NBA Commissioner Adam Silver is one of the more forward-thinking leaders of the four major sports, and he recently discussed something that I hope MLB’s own commissioner, Rob Manfred, paid close attention to.
Speaking at the Code Commerce conference in New York, Silver said something I think a lot of people believe, but not many like to admit: The current format of broadcasting is boring and outdated. He didn’t say that explicitly, but he implied it by saying the way we currently watch sports is akin to a “silent movie.” It used to be fine and acceptable, but eventually a new way of watching entertainment came along and suddenly the old way seems archaic.
The way sports broadcasting is now is the way it has been for decades. Game action in the background, maybe a score overlay with the occasional stats popping up, and the audio of a couple of broadcasters, usually pushing retirement age, talking about the action on screen. It’s worked for a long time, and it was revolutionary when just the idea of sports on your television was a big deal, but the internet has permanently altered the way we consume content.
Specifically, there are platforms like Twitch and YouTube which have people from all walks of life, all age groups, and all talent levels playing games and talking over them. Often with an overly of some kind or a live video of themselves as they play, with other information displayed along the side — such as time splits in a speed run, or donation amounts. It leads to very tight-knit communities from across the internet built around fans with similar interests.
If you’ve never watched a streamer on Twitch, this probably sounds stupid to you. Why clutter the screen with more junk? To you, the idea of having some kid screaming on top of a baseball game is pointless and adds nothing to the experience. But ask most kids or young adults (or even me, a 27-year-old) about watching Twitch streams, and they probably don’t even notice the overlay while watching.
Good Twitch streamers still mostly stay quiet during cutscenes, and people watching in chat rarely are unable to follow the action on screen. They have become experts in letting a story unfold behind them while injecting their own personalities into a broadcast. Baseball needs that. Not just for attracting younger viewers, which it absolutely would do, but to keep the game interesting on screen when these younger viewers turn into older viewers. Simply broadcasting outdated formats on Twitter and Facebook is not enough, and it never will be. Sports are eventually going to move onto more streaming platforms, even if they have to be dragged kicking and screaming. Some kind of evolution will need to come along with it.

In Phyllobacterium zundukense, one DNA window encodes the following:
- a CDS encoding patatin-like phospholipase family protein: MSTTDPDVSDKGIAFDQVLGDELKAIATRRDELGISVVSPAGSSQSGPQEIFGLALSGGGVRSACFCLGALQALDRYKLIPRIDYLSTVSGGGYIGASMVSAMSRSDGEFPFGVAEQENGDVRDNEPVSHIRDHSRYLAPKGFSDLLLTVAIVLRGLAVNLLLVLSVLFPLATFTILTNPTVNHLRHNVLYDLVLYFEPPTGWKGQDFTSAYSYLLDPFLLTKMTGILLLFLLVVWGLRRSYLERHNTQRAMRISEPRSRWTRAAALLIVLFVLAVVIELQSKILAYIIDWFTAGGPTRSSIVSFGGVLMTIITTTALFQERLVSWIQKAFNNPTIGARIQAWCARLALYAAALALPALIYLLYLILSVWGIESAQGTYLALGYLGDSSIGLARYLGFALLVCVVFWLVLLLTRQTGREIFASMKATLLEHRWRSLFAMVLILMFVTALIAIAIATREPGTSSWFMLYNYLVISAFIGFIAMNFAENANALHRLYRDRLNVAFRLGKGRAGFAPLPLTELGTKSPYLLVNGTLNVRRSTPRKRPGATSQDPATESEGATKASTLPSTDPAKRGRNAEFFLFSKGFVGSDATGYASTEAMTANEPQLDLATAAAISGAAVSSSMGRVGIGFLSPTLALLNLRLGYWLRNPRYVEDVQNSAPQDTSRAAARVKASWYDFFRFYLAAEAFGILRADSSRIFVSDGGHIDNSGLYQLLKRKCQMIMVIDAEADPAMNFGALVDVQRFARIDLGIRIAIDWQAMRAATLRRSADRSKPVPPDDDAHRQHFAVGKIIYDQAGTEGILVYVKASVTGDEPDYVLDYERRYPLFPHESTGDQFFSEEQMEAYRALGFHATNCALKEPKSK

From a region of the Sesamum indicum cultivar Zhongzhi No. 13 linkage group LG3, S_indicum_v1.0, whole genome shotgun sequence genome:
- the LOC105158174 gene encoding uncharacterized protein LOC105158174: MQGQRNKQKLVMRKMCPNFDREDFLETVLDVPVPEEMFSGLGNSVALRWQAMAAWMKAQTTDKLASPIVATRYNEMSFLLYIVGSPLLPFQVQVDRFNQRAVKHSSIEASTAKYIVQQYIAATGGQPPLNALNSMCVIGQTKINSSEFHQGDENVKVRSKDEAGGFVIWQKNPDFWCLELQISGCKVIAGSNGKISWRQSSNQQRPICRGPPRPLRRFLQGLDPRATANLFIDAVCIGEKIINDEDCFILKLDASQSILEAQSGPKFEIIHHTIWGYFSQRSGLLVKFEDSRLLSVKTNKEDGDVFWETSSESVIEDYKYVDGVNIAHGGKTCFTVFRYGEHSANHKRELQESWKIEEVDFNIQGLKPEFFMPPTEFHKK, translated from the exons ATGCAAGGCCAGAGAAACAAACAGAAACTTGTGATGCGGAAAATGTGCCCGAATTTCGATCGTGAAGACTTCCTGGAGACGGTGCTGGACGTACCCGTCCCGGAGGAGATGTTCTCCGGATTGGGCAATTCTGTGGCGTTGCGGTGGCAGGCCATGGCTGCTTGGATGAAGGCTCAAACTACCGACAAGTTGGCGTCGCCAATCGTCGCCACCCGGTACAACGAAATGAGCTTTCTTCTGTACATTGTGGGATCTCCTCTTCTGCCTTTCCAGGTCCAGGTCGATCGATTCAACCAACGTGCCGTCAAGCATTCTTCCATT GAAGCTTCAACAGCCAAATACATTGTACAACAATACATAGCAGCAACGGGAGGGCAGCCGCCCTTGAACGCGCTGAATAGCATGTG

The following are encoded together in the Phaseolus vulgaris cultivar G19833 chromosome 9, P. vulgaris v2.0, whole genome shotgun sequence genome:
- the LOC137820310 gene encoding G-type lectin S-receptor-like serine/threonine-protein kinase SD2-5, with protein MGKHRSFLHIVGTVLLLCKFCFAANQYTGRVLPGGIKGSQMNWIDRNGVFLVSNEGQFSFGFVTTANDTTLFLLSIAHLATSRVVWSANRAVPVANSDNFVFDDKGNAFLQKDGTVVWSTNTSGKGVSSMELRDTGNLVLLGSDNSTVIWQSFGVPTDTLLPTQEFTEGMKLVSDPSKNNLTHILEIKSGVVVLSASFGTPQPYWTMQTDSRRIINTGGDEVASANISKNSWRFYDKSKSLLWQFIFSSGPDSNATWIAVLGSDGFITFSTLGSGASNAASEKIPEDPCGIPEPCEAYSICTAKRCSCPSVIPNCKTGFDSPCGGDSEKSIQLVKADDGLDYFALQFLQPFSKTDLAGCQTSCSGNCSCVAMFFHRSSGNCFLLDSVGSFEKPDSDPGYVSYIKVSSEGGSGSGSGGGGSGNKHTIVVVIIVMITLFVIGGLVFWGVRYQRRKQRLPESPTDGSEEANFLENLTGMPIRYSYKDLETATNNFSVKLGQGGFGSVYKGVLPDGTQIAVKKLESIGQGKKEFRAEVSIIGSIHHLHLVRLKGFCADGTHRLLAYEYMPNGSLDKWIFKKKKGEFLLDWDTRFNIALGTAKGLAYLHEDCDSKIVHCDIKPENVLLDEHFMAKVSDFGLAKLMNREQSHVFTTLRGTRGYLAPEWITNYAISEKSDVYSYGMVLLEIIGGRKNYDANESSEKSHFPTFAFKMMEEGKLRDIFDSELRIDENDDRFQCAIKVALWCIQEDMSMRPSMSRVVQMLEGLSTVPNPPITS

By the sounds of it, Adam Silver wants the broadcasters to take over and change the way they present the game of baskeball, but I don’t think that’s enough. It’s a legalistically nightmare, for sure, but my dream scenario for baseball would be some kind of licensed streaming service where anyone can be a broadcaster. Just like firing up OBS and streaming a game of MLB The Show 17, anyone on this service could pick a game to broadcast over, setup their own overlay with whatever stats or visuals their community feels are important, and take in donations from the community they build around their own broadcast.
In the age of the internet, it’s personalities that drive content, and it goes beyond just having players with big personalities. Younger viewers, who will eventually turn into the only viewers, are turning more and more to a kind of secondary entertainment in their entertainment. It’s not just enough to have an entertaining video or entertaining game or entertaining sport, you also need someone that people can connect with as the driving force behind the content. The rise of YouTube, and later Twitch, came because people felt personally connected to the people on the screens; it’s much harder to feel so connected to a multi-millionaire in a suit and tie broadcasting in a multi-billion dollar stadium. Sometimes, all it takes is an interesting person in front of their webcam.
That stripping down from a few central sources has already happened on the internet and with sports. Fewer fans are watching ESPN in favor of video podcasts and informative YouTube channels. Fewer fans are listening to local sports radio in favor of podcasts. Fewer fans are going to ESPN.com in favor of blogs that can be as niche or as broad as you can imagine. The future of watching of sports can’t be found in how it’s been done for the last 30+ years, it can only be found in trying new things.
The sooner Major League Baseball sees that, the better.